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Norwich Vermont in the Civil War

During the four years of war for the suppression of the Rebellion, Norwich furnished 178 different men for the armies of the Union. There were seven re-enlistments, making the whole number of soldiers credited to the town 185. By the census of 1860, the number of...

Norwich Vermont in the War of 1812

In the spring of 1812, war with Great Britain again seemed imminent. Causes of complaint against the aggressions of the British government had existed for a long time, and the irritation was now increasing on all sides. It did not seem possible that actual war could...

Norwich Soldiers in War with Mexico

Names of soldiers from Norwich Vermont in the War with Mexico T. B. Ransom, Colonel 9th United States Infantry. Killed at Chapultepec, September 13, 1847. Henry O. Brigham, Drummer 9th United States Infantry. Died at Detroit, Mich. James Crangle, Hudson Kimball,...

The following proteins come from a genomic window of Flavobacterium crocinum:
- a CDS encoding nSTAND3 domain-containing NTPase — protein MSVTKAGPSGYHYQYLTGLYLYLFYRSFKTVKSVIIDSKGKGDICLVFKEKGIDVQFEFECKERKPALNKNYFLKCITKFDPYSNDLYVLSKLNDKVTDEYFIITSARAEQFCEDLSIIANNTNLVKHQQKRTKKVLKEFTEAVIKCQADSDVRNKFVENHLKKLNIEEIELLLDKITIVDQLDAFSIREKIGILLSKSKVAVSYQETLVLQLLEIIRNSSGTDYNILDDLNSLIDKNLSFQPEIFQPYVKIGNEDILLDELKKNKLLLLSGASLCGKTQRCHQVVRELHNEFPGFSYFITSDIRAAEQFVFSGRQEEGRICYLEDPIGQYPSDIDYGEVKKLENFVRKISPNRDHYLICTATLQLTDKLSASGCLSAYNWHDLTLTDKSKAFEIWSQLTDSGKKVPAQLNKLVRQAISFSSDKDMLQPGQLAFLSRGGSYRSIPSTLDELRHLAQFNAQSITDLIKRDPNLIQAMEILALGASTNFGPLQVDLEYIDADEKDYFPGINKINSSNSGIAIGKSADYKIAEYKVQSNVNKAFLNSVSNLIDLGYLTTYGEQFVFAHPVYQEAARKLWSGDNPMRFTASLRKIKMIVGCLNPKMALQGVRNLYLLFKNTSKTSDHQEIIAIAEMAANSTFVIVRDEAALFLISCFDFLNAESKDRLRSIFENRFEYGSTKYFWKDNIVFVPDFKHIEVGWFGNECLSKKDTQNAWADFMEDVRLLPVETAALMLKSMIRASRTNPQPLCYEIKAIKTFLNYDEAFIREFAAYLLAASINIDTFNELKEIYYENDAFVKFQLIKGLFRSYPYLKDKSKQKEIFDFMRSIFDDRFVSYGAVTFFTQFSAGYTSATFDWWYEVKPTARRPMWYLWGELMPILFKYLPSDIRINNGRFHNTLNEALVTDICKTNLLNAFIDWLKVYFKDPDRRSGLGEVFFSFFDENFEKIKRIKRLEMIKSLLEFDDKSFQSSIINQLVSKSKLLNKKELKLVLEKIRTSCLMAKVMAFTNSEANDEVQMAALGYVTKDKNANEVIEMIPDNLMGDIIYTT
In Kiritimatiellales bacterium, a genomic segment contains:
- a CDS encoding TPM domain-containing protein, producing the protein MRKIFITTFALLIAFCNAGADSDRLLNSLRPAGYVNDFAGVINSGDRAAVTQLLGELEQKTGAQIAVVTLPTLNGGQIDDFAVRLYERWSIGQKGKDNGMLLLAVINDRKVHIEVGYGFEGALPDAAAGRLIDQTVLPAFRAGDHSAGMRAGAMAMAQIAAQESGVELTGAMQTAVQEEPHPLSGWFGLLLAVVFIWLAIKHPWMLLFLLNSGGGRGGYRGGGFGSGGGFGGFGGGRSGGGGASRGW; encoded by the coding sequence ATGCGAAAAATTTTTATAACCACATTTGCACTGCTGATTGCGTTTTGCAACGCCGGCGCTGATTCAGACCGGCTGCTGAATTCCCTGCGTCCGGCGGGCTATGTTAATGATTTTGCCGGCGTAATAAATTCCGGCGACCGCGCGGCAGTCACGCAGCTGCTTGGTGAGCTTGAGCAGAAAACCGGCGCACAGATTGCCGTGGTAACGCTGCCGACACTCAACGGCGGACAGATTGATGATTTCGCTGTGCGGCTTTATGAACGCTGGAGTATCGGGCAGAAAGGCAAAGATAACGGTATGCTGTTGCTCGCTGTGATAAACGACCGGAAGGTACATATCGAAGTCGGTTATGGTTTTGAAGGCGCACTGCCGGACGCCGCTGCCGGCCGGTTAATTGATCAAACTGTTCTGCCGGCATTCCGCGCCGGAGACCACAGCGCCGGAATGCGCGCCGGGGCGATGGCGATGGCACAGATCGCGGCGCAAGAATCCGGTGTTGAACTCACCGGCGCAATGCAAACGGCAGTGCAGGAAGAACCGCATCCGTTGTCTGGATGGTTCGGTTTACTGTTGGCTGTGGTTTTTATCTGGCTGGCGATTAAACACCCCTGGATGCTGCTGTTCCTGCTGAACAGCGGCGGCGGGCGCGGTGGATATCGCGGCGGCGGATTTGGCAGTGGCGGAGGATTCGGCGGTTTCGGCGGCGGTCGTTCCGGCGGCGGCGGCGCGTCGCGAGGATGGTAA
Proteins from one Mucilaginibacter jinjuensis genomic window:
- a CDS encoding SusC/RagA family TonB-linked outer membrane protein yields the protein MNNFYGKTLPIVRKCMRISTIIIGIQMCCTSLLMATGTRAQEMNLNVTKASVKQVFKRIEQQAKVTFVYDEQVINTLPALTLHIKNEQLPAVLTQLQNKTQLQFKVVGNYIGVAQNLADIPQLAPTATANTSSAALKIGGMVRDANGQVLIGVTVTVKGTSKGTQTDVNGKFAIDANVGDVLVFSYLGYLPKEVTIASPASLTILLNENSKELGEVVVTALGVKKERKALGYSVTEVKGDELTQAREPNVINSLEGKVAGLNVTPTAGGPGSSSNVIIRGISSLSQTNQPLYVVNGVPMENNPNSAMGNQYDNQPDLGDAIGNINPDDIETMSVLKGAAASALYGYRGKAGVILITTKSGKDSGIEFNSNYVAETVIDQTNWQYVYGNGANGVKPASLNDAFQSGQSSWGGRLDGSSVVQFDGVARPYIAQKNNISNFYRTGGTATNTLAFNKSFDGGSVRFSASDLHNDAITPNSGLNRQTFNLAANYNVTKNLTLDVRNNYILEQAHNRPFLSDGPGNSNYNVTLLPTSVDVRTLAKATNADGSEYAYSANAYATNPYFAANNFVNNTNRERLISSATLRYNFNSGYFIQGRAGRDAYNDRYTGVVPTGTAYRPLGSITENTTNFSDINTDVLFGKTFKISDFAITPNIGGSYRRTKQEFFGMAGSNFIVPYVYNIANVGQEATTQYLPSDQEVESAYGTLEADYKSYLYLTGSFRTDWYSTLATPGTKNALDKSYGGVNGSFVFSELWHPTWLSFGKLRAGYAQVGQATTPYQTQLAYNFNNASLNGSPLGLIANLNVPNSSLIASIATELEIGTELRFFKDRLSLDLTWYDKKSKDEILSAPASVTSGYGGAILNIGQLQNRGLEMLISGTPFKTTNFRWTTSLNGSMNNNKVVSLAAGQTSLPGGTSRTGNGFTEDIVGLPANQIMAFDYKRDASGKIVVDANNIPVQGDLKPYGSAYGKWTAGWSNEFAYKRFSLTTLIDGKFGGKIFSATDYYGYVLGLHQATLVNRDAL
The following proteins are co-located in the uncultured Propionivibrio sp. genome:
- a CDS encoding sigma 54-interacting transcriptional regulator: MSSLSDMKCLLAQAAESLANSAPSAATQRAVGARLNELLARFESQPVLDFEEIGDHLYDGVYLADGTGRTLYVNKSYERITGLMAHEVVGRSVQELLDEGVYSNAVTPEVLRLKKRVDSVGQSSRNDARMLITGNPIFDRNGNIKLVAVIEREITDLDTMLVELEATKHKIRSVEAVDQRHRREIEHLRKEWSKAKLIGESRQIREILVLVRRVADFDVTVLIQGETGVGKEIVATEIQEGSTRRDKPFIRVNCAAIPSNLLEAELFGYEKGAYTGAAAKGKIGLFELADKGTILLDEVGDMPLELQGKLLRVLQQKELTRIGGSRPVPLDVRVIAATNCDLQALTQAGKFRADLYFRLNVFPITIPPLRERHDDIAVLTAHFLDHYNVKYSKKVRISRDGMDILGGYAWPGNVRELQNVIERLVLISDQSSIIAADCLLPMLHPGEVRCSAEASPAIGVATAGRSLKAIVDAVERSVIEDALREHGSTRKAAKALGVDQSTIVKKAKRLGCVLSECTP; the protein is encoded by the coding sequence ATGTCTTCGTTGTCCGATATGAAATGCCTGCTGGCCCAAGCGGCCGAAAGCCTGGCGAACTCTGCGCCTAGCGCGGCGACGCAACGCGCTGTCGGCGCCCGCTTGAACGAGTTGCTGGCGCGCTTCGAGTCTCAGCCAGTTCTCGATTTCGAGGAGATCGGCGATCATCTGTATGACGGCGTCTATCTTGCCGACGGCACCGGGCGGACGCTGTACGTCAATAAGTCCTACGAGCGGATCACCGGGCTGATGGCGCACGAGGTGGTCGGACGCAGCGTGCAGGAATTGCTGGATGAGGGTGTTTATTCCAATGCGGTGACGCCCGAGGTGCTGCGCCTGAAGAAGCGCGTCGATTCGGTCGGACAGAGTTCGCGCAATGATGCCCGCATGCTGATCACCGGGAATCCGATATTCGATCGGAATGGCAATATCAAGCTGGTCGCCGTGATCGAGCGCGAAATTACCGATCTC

Norwich Vermont in the Revolutionary War

The sources of information in regard to the part taken by the town in the Revolutionary struggle are few and scanty. The earliest allusion in the town records to this important epoch of the country’s history is found in the election of a Committee of Safety at...

Narrative of the Captivity of Nehemiah How

A Narrative of the captivity of Nehemiah How, who was taken by the Indians at the Great Meadow Fort above Fort Dummer, where he was an inhabitant, October 11th, 1745. Giving an account of what he met with in his traveling to Canada, and while he was in prison there. Together with an account of Mr. How’s death at Canada. Exceedingly valuable for the many items of exact intelligence therein recorded, relative to so many of the present inhabitants of New England, through those friends who endured the hardships of captivity in the mountain deserts and the damps of loathsome prisons. Had the author lived to have returned, and published his narrative himself, he doubtless would have made it far more valuable, but he was cut off while a prisoner, by the prison fever, in the fifty-fifth year of his age, after a captivity of one year, seven months, and fifteen days. He died May 25th, 1747, in the hospital at Quebec, after a sickness of about ten days. He was a husband and father, and greatly beloved by all who knew him.

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